As many people know, mental illness runs in the family. All of us in my family have experienced different types of illnesses, including depression, schizophrenia and manic depression. I was more fortunate than my brother in being able to recover and develop resources. I have friends who struggled along with their siblings cycling in and out of the hospital including forced treatment. i was never subjected to a mental hospital or picked up on the street for engaging in some bizarre behavior. Instead, I recognized that I was not the person who I had been told I would become.
I saw all the warning signs and decided to heed them. Again, I see a positive in my deciding I didn’t want to live like that. Recognizing that you need help and then actually need help can be painful. Some people literally may need to crash into a wall. And others unfortunately, may crash through the wall, leaving their loved ones behind to cry and wish that there something more they could have done. I am a peer support specialist certified by the State of Wisconsin and I can help see you through the woods.
I have had several crises in my life and felt like my life was out of control. I have made foolish mistakes, unfortunately the same ones, more than once. I refused to deeply examine the reason for my behavior until things were so out of control I had no other resources.
It was at that point I went to the veterans administration. In my years of hardship I kept my army discharge paper to be my ace. And it worked. I think that it is similar to the process people go through when they enter programs. I told a friend I had not heard from in many years what had happened. Someone that I had cared for. I spend my time giving back to the community. Perhaps I can pay it forward.
I am part of a group that has been attempting to launch a chapter of black non believers in Milwaukee. We had a couple of lunches last year at a coffee shop but mostly we exist on Facebook. Facebook is helpful because we are able to exchange ideas. The group has grown and we are up to 38 members. Some of us have posted about trying to organize a meeting for this month. Meanwhile we are able to post ideas and share information. Recently someone posted an article about 10 fierce atheists that was published on Huffington Post. I checked out one woman,Deanna Adams, who publishes a blog Musings on a limb about being a black mother, a professional and an atheist in Houston. She was an active member of the Houston Black Nonbelievers and is now a board member of the Houston Humanists.
Her blog is worth reading as I did tonight. I plan to check out some of the other people mentioned in the article. Most of my inspiration about secularism comes from the Freedom from Religion Foundation which has a wonderful essay contest for students of color. I posted a few articles from Freethought Today on our Black Nonbelievers page. My energy comes and goes so that is why I fall silent. I am very active on twitter which is where a lot of people read my thoughts.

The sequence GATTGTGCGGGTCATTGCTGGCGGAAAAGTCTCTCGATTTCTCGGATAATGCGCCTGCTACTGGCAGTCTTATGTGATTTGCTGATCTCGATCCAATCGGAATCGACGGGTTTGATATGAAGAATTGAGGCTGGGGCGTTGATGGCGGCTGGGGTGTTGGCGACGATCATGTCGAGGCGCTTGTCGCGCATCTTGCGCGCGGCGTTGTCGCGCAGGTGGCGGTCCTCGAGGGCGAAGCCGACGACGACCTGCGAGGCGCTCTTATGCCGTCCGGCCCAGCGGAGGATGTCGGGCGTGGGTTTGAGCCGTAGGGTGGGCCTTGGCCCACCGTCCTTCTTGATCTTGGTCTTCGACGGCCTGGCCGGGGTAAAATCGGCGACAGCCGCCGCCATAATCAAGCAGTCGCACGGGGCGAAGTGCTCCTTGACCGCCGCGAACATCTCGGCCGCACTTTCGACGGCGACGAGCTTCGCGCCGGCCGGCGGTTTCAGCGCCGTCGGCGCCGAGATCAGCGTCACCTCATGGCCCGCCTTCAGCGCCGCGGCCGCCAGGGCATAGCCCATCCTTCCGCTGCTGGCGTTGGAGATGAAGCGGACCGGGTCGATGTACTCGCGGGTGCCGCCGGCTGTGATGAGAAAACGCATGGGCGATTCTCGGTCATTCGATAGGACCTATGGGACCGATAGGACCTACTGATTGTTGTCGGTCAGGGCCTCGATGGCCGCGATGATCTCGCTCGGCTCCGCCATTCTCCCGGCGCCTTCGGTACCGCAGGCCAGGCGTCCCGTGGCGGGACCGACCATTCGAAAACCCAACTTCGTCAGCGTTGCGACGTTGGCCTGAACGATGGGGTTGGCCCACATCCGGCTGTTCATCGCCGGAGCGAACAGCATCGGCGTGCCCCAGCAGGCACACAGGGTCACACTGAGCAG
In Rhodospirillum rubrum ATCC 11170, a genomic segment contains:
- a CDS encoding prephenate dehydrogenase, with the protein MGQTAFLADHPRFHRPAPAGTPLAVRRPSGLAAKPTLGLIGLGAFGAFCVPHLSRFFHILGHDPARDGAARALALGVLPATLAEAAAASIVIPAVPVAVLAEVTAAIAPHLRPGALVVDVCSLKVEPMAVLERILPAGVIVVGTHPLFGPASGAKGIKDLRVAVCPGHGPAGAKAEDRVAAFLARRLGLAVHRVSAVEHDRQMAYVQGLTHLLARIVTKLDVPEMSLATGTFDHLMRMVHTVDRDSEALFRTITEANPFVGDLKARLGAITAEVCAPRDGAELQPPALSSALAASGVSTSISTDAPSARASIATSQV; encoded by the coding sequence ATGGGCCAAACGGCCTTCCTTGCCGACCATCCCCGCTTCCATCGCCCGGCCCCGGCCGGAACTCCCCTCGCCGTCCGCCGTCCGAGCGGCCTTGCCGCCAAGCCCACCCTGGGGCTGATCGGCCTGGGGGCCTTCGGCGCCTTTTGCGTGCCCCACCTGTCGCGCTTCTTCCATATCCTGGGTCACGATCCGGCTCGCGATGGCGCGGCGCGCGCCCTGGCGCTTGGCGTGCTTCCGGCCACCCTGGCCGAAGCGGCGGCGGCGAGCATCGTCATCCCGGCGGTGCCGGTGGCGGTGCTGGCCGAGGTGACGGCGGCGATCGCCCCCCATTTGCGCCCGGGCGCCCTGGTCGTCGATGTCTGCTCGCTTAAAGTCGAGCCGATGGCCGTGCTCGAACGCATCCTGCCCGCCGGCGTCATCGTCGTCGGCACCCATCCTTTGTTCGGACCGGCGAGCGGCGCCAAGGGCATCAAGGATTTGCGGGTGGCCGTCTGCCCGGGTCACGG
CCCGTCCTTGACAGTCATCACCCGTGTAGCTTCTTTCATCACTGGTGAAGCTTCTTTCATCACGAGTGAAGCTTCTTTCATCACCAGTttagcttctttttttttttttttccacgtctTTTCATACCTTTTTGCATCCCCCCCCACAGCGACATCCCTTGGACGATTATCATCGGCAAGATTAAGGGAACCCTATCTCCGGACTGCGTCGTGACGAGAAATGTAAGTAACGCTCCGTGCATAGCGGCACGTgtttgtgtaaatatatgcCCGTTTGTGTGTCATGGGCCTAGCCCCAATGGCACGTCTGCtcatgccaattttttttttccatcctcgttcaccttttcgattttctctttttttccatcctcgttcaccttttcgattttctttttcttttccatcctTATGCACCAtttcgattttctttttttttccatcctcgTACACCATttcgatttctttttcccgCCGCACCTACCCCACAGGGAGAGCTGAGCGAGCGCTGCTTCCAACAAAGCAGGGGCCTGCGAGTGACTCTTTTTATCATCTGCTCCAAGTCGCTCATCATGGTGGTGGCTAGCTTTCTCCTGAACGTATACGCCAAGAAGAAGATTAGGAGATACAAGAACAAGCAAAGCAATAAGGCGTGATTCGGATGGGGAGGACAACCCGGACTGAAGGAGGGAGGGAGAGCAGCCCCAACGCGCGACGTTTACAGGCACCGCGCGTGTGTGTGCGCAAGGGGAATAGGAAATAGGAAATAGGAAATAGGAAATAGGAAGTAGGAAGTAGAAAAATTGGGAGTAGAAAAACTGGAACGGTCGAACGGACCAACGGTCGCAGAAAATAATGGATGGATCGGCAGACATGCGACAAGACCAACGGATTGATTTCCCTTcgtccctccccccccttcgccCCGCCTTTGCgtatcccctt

One very interesting thing I checked out was regarding black lives matter. There was an article about the fact two of he founders of the movement are lesbians who intentionally include their vision and that was offensive to on man who became involved in promoting black straight pride. To me our gay, lesbian and transgender brothers and sisters have always been there. We haven’t always acknowledged their presence. Straight black people are not under threat. People don’t conduct referendums on whether straight blacks have the right to marry and their presence in movements is not considered controversial. It is time to make the equal protection clause of our constitution a reality. No more sitting in the back of the bus.
I have been reading for the past several hours stories about people trapped in debt by payday lenders, title loan lenders and aggressive student loan collectors. The worst case of student loan collection was in New Jersey where a mother received a notice after her son had been killed that she was liable for his student loans.
The state aggressively pursues people offering little information about loan forgiveness and instead sends collection agencies to turn your life upside down. There was also no limit on the amount that a family could borrow, way beyond their ability to pay. As a last gasp some people declared bankruptcy, which could not eliminate the debts, but it greatly reduced their payments.
The stories of payday loans were equally as horrific. I noted that some unscrupulous lenders affiliated themselves with Native American tribes to escape state regulations. And some of them began to mutate as soon as one loan product was outlawed another sprang up. Like the installment loans which offer longer payment plans but interest just as high as their predatory cousins, allowing the crooked lenders to squeeze even more money out of workers.
I consider payday lenders a kind of guinea worm sucking up workers’ blood. And being trapped by payday loans, title loans and high student loan interest could lead a person to desperation. I am going to start following the good guys in this battle and seeing what ordinary citizens can do. The guinea worms have set up fake grassroots organizations to comment on proposed federal regulations and they spread money around to democrats and republicans in campaign contributions. Remember, always follow the money. When crooked politicians say there’s already too much regulation, find out where their cash is coming from. Stand up.